The best thing about La Viet is that visitors can take a tour of the on-site production facilities and see the coffee sorting and roasting processes first-hand. A staff member will happily take you around without any notice (just inquire at the counter when you arrive). There’s also a demonstration kitchen for coffee tastings, and a wonderful gift shop that sells La Viet coffee and other local products (more on that later). In-depth field tours of the La Viet plantation can also be organised through local tour operators (ask at your hotel/hostel if you’re interested).
We stumbled on this sweet little cafe while exploring Dalat’s French Quarter. Maybe it was because of the rain, which started hurling down just as we found a table, but The Dreamer felt like the perfect place to curl and get stuck into a good book. There are plenty of tastefully decorated, private indoor and outdoor spaces. Terrace tables have views of the Dalat Train Station, visible across the gorge. The cafe serves smoothies, coffee and tea, including Dalat’s famous artichoke tea.
Biang Bistro is by far our favourite cafe in Dalat. Recently renovated and relaunched in early 2018, the interior is exquisite; indoor-outdoor spaces are reminiscent of a luxe Balinese villa. We also spotted some touches of Thai design (and a few menu items) that make me think the cafe is perhaps partly Thai-owned. Most importantly, the coffee is very good—the sprinkle of cinnamon on top of my latte was a very nice touch.
I wish I was a food writer so I could properly convey just how good the dining at Biang Bistro is. Our lunchtime meal was one of the best eating experiences we’ve had in Vietnam. It might go down as our best meal of the entire year. The chef is British, and the menu features both Vietnamese and Western dishes. The emphasis is on fresh produce and big flavours, with plenty of vegetarian/vegan options available, all with a health bent.
Prices are a little higher than elsewhere in Dalat, so the set lunch at a very affordable 150K VND (including dessert) is a great option if you’re on a budget. My lunch (above left, in the foreground) featured black bean hummus, black bean falafel, roasted cherry tomatoes, homemade pickles and slaw served with crispy grain flatbreads. Not pictured: A huge platter of mango sticky rice (see, that hint of Thai again). We went all-out glutton and ordered a chocolate tart topped with edible flowers, too.
The food at Biang Bistro was so good, we went back for breakfast the next day. The pho we ordered was aromatic and delicate—perfect with a side of Vegemite toast and boiled eggs!
From an outstanding all-rounder to a dedicated coffee house. BicycleUp is a ‘pure’ coffee joint; a tiny hole-in-the-wall serving La Viet coffee and a small selection of teas and juices. The interior is styled with an eclectic collection of antiques and curios. Menus are bound in old Russian schoolbooks; walls are lined with stacks of tomes, old bicycle parts, gramophones and Soviet cameras. The style is similar to Cong, but more crowded and less curated (in a good way).
Tiem Ca-phe Co Bong & Tiem banh Totto-chan
And the award for Dalat’s most Instagrammable cafe goes to… Yes, a major reason people visit Co Bong and Totto-chan is to take selfies—and who could blame them. This pair of adorable retro-themed cafes is located in downtown Dalat, behind the train station. Co Bong is styled as a war-era cafe, with plenty of vintage accoutrements. We unfortunately ran out of time to visit, so I can’t speak to their coffee or food offerings—but social media tells me that both specialise in Vietnamese-style drip coffee. Totta-chan is also known for its cakes and baked goods. Located within walking distance of each other, you can easily pair them together.
Opening hours: 8am–9.30pm daily
Where to eat in Dalat: More Dalat restaurants & cafes
One More Cafe
A simple, no-frills cafe serving K’Ho Coffee and fresh juices, One More Cafe also does a tasty, simple breakfast. House-made seed toast with your choice of toppings (salmon and cream cheese; local compote) is a good light option. There’s also more lavish English-style breakfasts—or you could go straight for the cake cabinet (I highly recommend the carrot cake).
Formerly located in the same alleyway as BicycleUp, Artist Alley recently relocated to a two-storey house. The move has maybe detracted from the restaurant’s atmosphere, but the food still holds up. French-Vietnamese is the focus here, and they make a mean French onion soup (straight outta Paris). The avocado salad with honey dressing is a house specialty; I recommend ordering it to share as it’s very avocado-heavy. This is a step up from the other cafes on the list, and perfect if you’re looking for something slightly more formal and romantic. The dining room is often filled with live acoustic music in the evenings.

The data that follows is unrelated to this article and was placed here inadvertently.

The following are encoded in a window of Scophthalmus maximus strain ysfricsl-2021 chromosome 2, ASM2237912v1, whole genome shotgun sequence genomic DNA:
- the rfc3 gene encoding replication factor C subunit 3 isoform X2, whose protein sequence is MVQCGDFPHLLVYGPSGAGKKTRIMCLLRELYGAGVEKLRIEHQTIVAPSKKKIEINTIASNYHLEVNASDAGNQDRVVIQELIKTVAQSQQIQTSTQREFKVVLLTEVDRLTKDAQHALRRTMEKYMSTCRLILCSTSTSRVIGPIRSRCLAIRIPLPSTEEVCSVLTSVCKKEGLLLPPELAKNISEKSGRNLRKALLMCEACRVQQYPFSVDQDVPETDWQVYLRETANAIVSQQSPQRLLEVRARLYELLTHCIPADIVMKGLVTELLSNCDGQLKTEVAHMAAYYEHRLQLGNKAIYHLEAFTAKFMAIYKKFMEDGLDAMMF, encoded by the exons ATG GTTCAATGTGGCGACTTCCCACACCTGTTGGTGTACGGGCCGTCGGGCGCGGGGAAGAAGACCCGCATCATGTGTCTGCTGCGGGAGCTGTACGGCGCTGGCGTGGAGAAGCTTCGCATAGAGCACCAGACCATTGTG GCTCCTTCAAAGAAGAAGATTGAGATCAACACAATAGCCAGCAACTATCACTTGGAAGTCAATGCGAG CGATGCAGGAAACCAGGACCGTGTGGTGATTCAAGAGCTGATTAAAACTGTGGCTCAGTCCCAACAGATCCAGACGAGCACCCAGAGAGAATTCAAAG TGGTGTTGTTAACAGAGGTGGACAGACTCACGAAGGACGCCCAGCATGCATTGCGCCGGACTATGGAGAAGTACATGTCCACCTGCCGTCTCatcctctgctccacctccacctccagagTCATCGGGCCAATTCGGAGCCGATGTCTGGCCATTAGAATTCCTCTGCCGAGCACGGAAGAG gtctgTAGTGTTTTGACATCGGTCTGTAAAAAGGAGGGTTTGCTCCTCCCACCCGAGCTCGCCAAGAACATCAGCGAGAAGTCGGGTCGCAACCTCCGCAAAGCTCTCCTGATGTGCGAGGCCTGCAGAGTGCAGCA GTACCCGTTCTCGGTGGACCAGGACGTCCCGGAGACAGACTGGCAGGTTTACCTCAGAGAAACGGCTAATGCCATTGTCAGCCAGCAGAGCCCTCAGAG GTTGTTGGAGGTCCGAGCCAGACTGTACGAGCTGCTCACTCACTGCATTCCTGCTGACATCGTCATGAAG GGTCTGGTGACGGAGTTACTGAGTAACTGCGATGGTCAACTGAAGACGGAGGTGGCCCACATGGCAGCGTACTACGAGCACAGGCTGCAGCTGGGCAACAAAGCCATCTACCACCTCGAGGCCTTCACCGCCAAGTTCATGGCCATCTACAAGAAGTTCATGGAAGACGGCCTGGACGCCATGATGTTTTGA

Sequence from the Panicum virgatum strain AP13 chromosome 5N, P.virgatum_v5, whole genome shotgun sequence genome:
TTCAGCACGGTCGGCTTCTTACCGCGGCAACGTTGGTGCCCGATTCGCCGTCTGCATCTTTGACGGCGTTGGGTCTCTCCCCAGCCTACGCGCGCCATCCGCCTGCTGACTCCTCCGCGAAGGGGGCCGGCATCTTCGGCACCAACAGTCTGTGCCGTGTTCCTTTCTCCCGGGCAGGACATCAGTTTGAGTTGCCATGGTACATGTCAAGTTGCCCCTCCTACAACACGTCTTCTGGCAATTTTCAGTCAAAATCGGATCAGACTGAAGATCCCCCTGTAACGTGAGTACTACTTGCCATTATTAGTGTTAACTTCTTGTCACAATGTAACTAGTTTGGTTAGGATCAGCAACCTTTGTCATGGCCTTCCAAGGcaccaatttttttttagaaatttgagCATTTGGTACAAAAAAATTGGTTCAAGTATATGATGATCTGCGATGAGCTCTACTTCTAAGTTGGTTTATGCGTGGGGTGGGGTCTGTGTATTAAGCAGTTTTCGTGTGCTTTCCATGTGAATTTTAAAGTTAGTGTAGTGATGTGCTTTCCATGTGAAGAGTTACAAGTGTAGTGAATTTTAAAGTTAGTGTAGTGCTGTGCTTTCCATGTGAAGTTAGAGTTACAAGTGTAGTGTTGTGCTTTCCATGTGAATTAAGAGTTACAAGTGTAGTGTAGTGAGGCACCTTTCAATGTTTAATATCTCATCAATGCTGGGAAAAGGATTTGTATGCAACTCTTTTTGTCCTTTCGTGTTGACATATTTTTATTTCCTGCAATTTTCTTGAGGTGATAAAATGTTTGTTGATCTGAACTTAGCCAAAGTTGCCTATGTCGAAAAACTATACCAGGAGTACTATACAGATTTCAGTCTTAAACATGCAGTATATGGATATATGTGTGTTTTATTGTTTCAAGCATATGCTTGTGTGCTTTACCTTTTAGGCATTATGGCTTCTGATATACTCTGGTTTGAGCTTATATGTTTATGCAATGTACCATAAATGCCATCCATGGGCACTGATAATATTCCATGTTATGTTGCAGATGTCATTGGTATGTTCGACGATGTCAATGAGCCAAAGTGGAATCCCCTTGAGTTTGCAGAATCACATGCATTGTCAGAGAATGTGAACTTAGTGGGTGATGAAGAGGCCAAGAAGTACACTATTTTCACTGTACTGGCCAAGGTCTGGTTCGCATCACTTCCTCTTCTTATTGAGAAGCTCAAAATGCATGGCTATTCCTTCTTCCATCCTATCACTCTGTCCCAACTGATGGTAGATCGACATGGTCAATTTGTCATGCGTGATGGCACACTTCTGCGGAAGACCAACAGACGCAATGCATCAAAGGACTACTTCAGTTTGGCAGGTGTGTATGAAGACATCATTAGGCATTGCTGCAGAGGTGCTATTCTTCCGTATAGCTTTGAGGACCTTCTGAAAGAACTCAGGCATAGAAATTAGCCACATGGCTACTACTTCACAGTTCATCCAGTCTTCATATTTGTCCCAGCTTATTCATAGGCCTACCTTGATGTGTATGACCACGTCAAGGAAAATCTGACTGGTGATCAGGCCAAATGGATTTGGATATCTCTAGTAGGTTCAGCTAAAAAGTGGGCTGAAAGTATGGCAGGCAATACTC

If there’s Indian food available, we’ll try it. Our dinner at Ganesh was one of the best Indian meals we’ve had in Vietnam (and we’ve had a lot). Generous portions of mild curries, and a thick and buttery garlic naan were a highlight (be warned: the naan is mammoth!). We were tempted to go back the next night, so good it was. Ganesh is located upstairs on Dalat’s busiest street, close to most hotels and hostels, making it a great option for an easy dinner.
I never ate at Oz Burgers, but Ross became a regular at this takeaway burger joint during our three days in Dalat. If you want an on-the-go snack that’s a little more authentic (and affordable), try Cối Xay Gió, a popular Dalat banh mi chain with a distinctive (and yes, Instagrammable) yellow-painted facade.
Dalat coffee plantation tours
If sipping on a cuppa sparks your curiosity about Dalat’s coffee culture and production, you can delve deeper into the scene with a coffee plantation tour. Here, you have two options: A dedicated Dalat coffee plantation tour, or a general city or countryside easy rider tour, which will undoubtedly include a stop-off at a plantation.
We’re not coffee aficionados, so we did the latter. But I wish I had taken a farm tour with K’Ho Coffee, a responsible coffee co-op owned by ethnic minority families. As mentioned, La Viet also offers tours of their coffee plantation located just outside Dalat city.
For more information about Dalat coffee plantation tours, check out this comprehensive guide from Grantourismo.
Where to buy coffee in Dalat
La Viet has a small shop attached to its warehouse cafe where you can buy packets of beans and ground coffee. They also sell non-edible souvenirs, including nifty coffee air fresheners made from coffee grounds, and branded merchandise (tote bags and tea towels).
L’angfarm is the premier chain of food shops in Dalat, with at least five branches across the city. They stock a huge range of jams and preserves, teas, macha products, nuts, dried fruit, sweets, coffee… And a million other products, all made from local ingredients. We were surprised how reasonably priced the shop is and ended up taking home a few bags of goodies to share with our friends and work colleagues in Hanoi.
Most cafes in Dalat sell bags of whatever coffee they serve. And if you leave things to the last minute, you can also pick up coffee and dried fruits at Dalat airport on your way out.
Are you a coffee drinker? Have you been to Dalat, or does it sound like a place you’d like to visit? Let me know what you think!